Our projected centralized revenues for the Astros come to $63,356,667. Subtracting $81,139,621 would put the Astros at $17,782,954 in the red. But, once we throw in conservative estimates of revenues for which the Astros themselves account, that negative switches to a positive very quickly.

Net Local Revenue

Local TV $40,000,000 Expiring    
Attendance $48,376,686 1,607,733 $30.09 Average price
Adjustment $10,000,000      
Subtotal $78,376,686      

Now the picture becomes quite different. That $17,782,954 loss has become a $60,593,732 profit. The expiring television deal with FOX Sports Houston that the Astros saw end this past year pulled in $40 million annually. Attendance was 1,607,733 on the 2012 season, and, using the Team Marketing Report for 2012 (PDF), the average ticket price for the Astros was $30.09, so the franchise raked in more than $48 million in gate receipts. Since these are averages, we’ll fudge the numbers conservatively and subtract $10 million. That would mean net local revenues of $78,376,686—and remember, this doesn’t include radio, parking, suite, or concessions revenues, all of which could easily absorb our adjustment of $10 million.

In fairness to the Astros, this is before any front-office salaries are deducted, and it also excludes various other expenses, such as minor-league salaries and the costs associated with international-scouting operations and academies. Still, it’s hard to foresee those additional costs adding up to more than $60.5 million and, as I mentioned, we’re excluding several key revenue streams that are difficult to derive from publicly available figures.

And then there’s this: Beginning this year, the Astros will begin garnering revenues from CSN Houston, the regional sports network partnership between Comcast, the Astros, and the NBA’s Rockets. By the new agreement, the Astros own 46.384 percent of the new regional sports network, and they will see revenues from CSN Houston double to an average of $40 million when the season begins. So, with a projected Opening Day player payroll of between $25-$28 million, and all the associated revenues that the Astros will enjoy in 2013, the idea that Jim Crane will be repeating the “franchise lost money” comment made this year at this time in 2014 might best be described as laughable.

Except for one notable caveat—a caveat that the league and clubs should avoid at all costs and that should not be allowed to adversely affect the fan experience. The stripping of payroll and rebuilding over the last five years had as much to do with Crane being able to purchase the club as it does with the Astros eventually fielding a competitive roster. According to the SportsBusiness Journal, Crane borrowed $220 million of the sale, on top of $55 million in loans from the league’s credit facility. There was also a $68 million loan (or a 10 percent stake in CSN Houston) issued from McLane to Crane to assist in him in closing the deal.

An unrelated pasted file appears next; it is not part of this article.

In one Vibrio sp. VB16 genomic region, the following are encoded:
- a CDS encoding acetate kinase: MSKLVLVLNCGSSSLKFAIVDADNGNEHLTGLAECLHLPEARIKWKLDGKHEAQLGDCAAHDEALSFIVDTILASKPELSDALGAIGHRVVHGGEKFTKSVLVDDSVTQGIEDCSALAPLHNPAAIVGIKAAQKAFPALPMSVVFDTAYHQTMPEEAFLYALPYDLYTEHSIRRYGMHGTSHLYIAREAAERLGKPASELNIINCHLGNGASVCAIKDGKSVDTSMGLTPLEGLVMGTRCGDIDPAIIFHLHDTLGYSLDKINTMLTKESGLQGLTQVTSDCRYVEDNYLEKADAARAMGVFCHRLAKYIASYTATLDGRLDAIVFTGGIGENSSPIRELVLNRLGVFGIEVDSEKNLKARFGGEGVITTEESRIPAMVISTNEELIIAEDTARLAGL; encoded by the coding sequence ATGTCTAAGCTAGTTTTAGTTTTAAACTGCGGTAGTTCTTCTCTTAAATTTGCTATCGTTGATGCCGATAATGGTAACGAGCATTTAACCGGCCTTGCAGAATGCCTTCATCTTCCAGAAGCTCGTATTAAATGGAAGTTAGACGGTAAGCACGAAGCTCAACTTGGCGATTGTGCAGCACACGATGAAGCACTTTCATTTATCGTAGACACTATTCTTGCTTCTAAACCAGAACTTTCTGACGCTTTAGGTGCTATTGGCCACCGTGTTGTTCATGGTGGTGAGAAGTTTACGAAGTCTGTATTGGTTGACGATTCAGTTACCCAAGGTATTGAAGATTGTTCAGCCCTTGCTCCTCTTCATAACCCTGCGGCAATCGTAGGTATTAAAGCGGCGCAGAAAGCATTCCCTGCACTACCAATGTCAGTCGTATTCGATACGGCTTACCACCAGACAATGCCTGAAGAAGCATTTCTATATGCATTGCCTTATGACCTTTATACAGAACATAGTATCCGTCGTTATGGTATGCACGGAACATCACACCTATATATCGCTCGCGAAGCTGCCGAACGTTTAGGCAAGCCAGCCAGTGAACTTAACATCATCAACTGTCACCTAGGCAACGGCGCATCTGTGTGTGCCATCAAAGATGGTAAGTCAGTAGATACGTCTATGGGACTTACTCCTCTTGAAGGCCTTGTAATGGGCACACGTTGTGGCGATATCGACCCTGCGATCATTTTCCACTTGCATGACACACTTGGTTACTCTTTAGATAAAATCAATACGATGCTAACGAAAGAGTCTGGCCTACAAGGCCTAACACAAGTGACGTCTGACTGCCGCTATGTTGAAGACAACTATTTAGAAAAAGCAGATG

This debt pay-down could be at the heart of the Astros’ financial troubles. But if there is one thing with which an MLB club should not burden its fans, it’s the complex, detrimental effect that being over-leveraged has on its ability to put a successful team on the field. The plan that general manager Jeff Luhnow has developed might make sense, but was the rebuilding process the best decision from a baseball perspective or one necessitated by fiscal restraints resulting from the sale?

Clearly, the club is heavily debt-laden, and that raises the question of whether the Astros will be forced into their current non-competitive position until the debt is paid off. If so, then the follow-up question is whether it makes sense for the Astros to have been placed in such a highly-leveraged position in the first place. Given Crane’s well-publicized deep pockets—his net worth is reported to be $1.3 billion—one wonders why the new owner couldn't have covered the cost himself.